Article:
May is a great month to use the hot weather to lose some extra fat. There is an obvious need to take care while working out in heatwave conditions, but if you workout during the summer months, there is a chance to burn more calories. This is because digestion is slower, food intake is also lower by a couple of hundred calories in general, and the body tends to sweat a lot more.
This doesn’t mean that you put in less effort in your core workouts, and still expect results. Exercising your core muscles in the summer does mean is that you might see quicker results with the same consistency in diet and workouts. And it’s a great time to work on your oblique muscles, which are more often than not covered by a layer of fat, or love handles, as they're more commonly known. Here are five exercises you need to include in your ab workout to hit the obliques.
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The dip machine screwdriver: One of my favourite oblique exercises is the dip machine screwdriver. It’s remarkably effective on working the sides of your abdominal muscles, and also easier to do than a lot of other exercises. Once you’re on the dip machine, you need to pull your body up using your obliques rather than your triceps, and experience tells me it is easier to apply mind-muscle connection in this exercise than a lot of other ones which target the same area. Pulling the body up straight will engage the central abdominal muscles and adding a slight tilt and rotation will hit the obliques.
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The single arm rotational plank with knee drive: Two things to note while training your obliques is that the right external oblique and left internal oblique rotate the spine left; and the left external oblique and right internal oblique rotate the spine right. What this means is that oblique exercises are designed to offer some rotation. That rotation can be found in the single arm plank with knee drive, with an added twist to load the side of the abs. Without having to use any equipment, the exercise requires you to use a different foot placement compared to the side plank, allowing you to drive your knee towards the opposite hand as a natural movement. A video by Redefining Strength shows the exercise along with some progression movements to get there.
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The heel tap: This is the simplest exercise on the list but it is always part of a good oblique workout. All you have to do is lie down on the floor with your knee bent and feet firmly planted, and then touch your heels with your hands. While you do this, you must imagine that you’re reaching the heels by contracting your obliques rather than stretching out the arms. It’s important to consciously engage the core muscles for this move, because that is when the magic happens. Make sure you keep the neck slightly raised to add an extra contraction.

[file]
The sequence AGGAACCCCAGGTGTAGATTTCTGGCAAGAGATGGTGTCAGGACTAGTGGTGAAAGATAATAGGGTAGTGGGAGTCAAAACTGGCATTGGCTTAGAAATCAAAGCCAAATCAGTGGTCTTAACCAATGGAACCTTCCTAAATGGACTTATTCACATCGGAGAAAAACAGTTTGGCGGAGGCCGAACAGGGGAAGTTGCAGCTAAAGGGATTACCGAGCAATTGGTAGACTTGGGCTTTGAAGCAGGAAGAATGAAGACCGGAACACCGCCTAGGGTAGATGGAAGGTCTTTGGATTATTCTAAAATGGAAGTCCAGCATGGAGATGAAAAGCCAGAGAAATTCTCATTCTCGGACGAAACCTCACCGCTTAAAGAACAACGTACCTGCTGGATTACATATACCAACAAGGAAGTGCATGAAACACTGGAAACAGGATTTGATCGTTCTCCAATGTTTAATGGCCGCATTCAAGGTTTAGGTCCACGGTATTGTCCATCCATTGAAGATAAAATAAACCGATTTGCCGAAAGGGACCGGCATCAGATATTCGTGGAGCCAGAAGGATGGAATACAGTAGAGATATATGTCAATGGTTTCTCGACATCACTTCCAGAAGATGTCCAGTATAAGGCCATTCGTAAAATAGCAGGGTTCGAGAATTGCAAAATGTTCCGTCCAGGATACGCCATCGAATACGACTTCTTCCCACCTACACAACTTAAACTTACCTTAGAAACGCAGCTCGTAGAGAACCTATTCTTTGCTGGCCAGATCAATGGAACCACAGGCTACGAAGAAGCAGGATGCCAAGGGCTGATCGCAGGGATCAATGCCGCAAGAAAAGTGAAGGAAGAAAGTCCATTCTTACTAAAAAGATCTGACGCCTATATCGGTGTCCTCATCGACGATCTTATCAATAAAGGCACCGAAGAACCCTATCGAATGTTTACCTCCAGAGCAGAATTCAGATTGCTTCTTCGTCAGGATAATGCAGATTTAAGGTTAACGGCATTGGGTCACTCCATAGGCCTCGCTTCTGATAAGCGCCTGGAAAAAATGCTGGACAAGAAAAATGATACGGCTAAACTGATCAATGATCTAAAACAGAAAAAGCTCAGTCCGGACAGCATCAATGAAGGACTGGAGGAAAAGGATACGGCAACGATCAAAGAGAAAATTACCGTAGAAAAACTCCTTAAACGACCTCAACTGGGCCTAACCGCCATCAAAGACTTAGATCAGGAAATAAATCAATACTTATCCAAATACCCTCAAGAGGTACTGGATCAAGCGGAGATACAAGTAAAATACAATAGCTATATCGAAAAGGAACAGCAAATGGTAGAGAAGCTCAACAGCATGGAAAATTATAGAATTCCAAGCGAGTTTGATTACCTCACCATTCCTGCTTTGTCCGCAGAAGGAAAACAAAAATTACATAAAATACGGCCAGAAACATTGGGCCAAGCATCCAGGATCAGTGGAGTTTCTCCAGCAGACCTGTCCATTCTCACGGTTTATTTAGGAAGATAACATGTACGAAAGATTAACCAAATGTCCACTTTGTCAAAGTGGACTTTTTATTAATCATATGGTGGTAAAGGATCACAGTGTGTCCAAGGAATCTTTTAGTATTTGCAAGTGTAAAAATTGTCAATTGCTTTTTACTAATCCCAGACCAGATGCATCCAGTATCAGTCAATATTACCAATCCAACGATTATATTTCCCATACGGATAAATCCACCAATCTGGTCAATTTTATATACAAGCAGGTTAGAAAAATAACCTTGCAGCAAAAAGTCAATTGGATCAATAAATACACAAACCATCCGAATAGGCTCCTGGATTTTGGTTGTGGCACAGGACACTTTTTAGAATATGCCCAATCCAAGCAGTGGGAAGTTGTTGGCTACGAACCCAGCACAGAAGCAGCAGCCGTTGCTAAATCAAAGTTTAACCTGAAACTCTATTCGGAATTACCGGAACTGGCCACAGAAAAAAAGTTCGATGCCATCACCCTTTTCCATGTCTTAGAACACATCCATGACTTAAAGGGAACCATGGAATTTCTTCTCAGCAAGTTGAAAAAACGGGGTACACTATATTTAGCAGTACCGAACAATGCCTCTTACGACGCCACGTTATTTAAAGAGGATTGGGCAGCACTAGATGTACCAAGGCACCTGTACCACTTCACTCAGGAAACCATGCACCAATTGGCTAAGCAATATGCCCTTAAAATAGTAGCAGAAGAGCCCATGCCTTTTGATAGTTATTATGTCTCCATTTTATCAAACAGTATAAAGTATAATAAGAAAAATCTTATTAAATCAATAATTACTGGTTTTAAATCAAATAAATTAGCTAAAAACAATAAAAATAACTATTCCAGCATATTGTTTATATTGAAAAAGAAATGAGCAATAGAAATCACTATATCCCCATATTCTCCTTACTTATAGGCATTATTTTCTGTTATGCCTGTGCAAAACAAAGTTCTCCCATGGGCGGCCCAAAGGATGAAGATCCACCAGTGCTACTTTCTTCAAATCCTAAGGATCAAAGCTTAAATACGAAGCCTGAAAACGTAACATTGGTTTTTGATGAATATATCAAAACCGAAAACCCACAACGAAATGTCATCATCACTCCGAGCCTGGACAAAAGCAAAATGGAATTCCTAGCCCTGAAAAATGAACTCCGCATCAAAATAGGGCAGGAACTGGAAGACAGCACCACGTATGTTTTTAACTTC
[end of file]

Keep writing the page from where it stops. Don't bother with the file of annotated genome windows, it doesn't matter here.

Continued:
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Spider-man Crawls: Ever seen Spider-man crawl across a high-rise in New York? That’s exactly what you have to do, only in the comfort of your home, without moving up a building with 75 floors. The Spider-man Crawl starts in a plank position and then makes you drop your hip as close to the floor as possible, before returning to the starting position. It is almost as if you are crawling up without moving forward, very much like jogging in one spot. An old exercise, the Spider-man Crawl will need some help from other muscles, but make sure you drive from the abdominals for full effect. Even a few will make you sweat.
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Medicine Ball Side Throw: Every workout should have one explosive variation which increases the overall power of the muscles being worked on. This is where the medicine ball side throw comes in for the obliques, making you generate enough force from the side of your trunk to throw a weighted ball to one side. Allowing you to use rotation, including from your lower body, this is a fantastic exercise which will have a spillover effect onto the other oblique exercises you do. The weight of the medicine ball can also be increased or decreased as you work up to including this move into your ab workout. Given that it needs some catching and throwing work, the exercise is difficult but also very functional.
Pulasta Dhar is a football commentator and writer.
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